Will shipping’s voice be heard at the UNFCCC?

03 Dec 2010

There is concern that shipping and aviation will be used as a cash cow to help raise the $100 billion in funds a year needed by 2020 to help developing countries deal with climate change.

A report released earlier this month by the United Nations high level advisory group on climate change financing (AGF) highlighted taxes on international aviation and shipping as a way to generate revenues.

The IMO will also be there to provide the UN framework convention on climate change (UNFCCC) conference with updated information on its greenhouse gas work through official submissions, outreach activities, an exhibition booth and at side events. IMO wants to emphasise that it should continue to be entrusted with the development and enactment of global regulations on the control of GHG emissions from ships engaged in international trade. In fact, just this week, to prove its commitment it circulated proposed amendments to MARPOL Annex VI that “would make mandatory, for new ships, the energy efficiency design index (EEDI) and the ship energy efficiency management plan (SEEMP), both of which have been previously disseminated by IMO for voluntary use.”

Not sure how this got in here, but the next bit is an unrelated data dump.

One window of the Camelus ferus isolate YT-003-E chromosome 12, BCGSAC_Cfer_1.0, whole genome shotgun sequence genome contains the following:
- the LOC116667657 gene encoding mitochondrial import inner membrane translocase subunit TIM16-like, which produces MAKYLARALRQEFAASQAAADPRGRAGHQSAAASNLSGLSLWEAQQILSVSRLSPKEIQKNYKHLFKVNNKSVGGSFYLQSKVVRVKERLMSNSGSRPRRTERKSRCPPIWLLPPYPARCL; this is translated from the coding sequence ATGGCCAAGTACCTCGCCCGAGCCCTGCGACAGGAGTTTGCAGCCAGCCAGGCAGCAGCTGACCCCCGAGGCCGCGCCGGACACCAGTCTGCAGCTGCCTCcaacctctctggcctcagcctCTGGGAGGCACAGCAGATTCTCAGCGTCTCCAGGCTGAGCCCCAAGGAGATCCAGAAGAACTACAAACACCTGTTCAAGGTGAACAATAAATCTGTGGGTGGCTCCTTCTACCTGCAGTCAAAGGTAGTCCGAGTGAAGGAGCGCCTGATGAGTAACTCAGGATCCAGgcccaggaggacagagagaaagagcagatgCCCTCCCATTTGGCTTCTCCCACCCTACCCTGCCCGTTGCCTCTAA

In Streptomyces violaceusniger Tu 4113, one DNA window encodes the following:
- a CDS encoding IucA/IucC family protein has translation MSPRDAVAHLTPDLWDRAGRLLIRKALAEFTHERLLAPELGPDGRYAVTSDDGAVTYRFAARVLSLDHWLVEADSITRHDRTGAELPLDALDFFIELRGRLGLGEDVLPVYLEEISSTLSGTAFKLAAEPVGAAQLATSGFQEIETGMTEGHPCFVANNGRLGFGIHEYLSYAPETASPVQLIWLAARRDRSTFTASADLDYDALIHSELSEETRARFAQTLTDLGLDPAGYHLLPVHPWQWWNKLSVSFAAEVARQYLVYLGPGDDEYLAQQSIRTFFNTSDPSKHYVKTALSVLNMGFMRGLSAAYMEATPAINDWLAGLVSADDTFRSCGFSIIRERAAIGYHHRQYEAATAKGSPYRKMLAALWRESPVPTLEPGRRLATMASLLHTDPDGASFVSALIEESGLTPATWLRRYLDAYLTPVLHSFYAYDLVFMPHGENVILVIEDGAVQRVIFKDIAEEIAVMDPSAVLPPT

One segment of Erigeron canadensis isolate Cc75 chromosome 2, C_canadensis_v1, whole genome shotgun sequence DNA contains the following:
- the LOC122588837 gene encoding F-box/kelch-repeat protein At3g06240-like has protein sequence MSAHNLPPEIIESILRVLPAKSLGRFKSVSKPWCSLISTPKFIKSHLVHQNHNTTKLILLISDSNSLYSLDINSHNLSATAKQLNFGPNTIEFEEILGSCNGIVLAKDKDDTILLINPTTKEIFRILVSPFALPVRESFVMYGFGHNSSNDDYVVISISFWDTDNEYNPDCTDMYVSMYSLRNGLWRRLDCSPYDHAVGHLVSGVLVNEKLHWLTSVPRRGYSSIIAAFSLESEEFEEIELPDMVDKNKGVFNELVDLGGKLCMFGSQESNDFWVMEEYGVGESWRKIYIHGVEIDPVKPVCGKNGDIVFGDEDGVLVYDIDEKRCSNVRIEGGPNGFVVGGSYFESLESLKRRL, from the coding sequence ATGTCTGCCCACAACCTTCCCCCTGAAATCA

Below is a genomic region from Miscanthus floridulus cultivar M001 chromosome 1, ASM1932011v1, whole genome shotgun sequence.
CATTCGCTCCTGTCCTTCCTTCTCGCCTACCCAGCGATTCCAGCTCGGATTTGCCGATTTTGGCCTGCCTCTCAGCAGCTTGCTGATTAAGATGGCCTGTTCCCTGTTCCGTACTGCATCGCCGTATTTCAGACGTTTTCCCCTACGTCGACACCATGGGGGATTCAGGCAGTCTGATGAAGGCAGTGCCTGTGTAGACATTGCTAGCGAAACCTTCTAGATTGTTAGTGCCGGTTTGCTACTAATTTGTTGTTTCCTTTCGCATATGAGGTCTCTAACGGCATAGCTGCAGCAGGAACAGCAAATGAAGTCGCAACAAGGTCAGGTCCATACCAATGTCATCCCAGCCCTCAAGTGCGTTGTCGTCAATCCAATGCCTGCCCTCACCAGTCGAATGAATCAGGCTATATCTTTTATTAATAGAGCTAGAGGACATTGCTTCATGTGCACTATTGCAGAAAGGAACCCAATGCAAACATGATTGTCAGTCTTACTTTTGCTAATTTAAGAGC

There is still scepticism over whether an agreement to ‘a new Kyoto’ will be reached, on the other hand shipping has realised it must lobby hard to make its voice heard. There will be more changes to regulations, impacting shipping for decades to come.

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